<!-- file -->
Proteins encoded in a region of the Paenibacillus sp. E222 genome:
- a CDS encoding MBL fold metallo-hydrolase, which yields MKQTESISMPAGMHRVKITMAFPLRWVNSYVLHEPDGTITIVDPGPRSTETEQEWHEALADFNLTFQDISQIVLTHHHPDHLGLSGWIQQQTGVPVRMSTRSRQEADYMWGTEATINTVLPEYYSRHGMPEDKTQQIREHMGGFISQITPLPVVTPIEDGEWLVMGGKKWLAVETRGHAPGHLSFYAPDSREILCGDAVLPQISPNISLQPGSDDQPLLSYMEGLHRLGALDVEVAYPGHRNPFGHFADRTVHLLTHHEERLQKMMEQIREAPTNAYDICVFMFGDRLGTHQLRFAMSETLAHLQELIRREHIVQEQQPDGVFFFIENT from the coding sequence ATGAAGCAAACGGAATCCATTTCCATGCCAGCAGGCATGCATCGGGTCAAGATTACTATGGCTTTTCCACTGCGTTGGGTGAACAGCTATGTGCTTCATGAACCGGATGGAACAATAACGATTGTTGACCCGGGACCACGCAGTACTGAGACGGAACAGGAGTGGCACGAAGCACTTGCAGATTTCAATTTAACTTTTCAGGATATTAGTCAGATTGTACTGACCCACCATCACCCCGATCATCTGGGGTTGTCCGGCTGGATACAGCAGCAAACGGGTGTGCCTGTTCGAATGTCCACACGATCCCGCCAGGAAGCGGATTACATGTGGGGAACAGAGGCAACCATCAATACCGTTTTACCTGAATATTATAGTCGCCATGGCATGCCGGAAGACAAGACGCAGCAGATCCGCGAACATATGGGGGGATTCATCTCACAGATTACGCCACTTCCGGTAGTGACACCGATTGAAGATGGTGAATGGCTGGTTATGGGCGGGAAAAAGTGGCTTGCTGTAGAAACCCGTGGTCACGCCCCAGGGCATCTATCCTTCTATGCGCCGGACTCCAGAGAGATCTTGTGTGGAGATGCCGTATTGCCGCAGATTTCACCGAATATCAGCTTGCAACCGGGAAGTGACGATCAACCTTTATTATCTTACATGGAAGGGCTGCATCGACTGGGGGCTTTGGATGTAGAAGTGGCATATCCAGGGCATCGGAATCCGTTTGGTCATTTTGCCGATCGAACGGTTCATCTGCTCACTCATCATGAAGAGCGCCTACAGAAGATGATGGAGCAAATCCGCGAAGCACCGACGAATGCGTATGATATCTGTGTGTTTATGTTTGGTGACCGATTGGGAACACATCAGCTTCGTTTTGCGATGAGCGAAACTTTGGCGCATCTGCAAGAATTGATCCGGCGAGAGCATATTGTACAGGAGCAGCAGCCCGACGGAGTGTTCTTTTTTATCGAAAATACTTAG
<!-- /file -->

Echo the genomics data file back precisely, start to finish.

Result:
Proteins encoded in a region of the Paenibacillus sp. E222 genome:
- a CDS encoding MBL fold metallo-hydrolase, which yields MKQTESISMPAGMHRVKITMAFPLRWVNSYVLHEPDGTITIVDPGPRSTETEQEWHEALADFNLTFQDISQIVLTHHHPDHLGLSGWIQQQTGVPVRMSTRSRQEADYMWGTEATINTVLPEYYSRHGMPEDKTQQIREHMGGFISQITPLPVVTPIEDGEWLVMGGKKWLAVETRGHAPGHLSFYAPDSREILCGDAVLPQISPNISLQPGSDDQPLLSYMEGLHRLGALDVEVAYPGHRNPFGHFADRTVHLLTHHEERLQKMMEQIREAPTNAYDICVFMFGDRLGTHQLRFAMSETLAHLQELIRREHIVQEQQPDGVFFFIENT from the coding sequence ATGAAGCAAACGGAATCCATTTCCATGCCAGCAGGCATGCATCGGGTCAAGATTACTATGGCTTTTCCACTGCGTTGGGTGAACAGCTATGTGCTTCATGAACCGGATGGAACAATAACGATTGTTGACCCGGGACCACGCAGTACTGAGACGGAACAGGAGTGGCACGAAGCACTTGCAGATTTCAATTTAACTTTTCAGGATATTAGTCAGATTGTACTGACCCACCATCACCCCGATCATCTGGGGTTGTCCGGCTGGATACAGCAGCAAACGGGTGTGCCTGTTCGAATGTCCACACGATCCCGCCAGGAAGCGGATTACATGTGGGGAACAGAGGCAACCATCAATACCGTTTTACCTGAATATTATAGTCGCCATGGCATGCCGGAAGACAAGACGCAGCAGATCCGCGAACATATGGGGGGATTCATCTCACAGATTACGCCACTTCCGGTAGTGACACCGATTGAAGATGGTGAATGGCTGGTTATGGGCGGGAAAAAGTGGCTTGCTGTAGAAACCCGTGGTCACGCCCCAGGGCATCTATCCTTCTATGCGCCGGACTCCAGAGAGATCTTGTGTGGAGATGCCGTATTGCCGCAGATTTCACCGAATATCAGCTTGCAACCGGGAAGTGACGATCAACCTTTATTATCTTACATGGAAGGGCTGCATCGACTGGGGGCTTTGGATGTAGAAGTGGCATATCCAGGGCATCGGAATCCGTTTGGTCATTTTGCCGATCGAACGGTTCATCTGCTCACTCATCATGAAGAGCGCCTACAGAAGATGATGGAGCAAATCCGCGAAGCACCGACGAATGCGTATGATATCTGTGTGTTTATGTTTGGTGACCGATTGGGAACACATCAGCTTCGTTTTGCGATGAGCGAAACTTTGGCGCATCTGCAAGAATTGATCCGGCGAGAGCATATTGTACAGGAGCAGCAGCCCGACGGAGTGTTCTTTTTTATCGAAAATACTTAG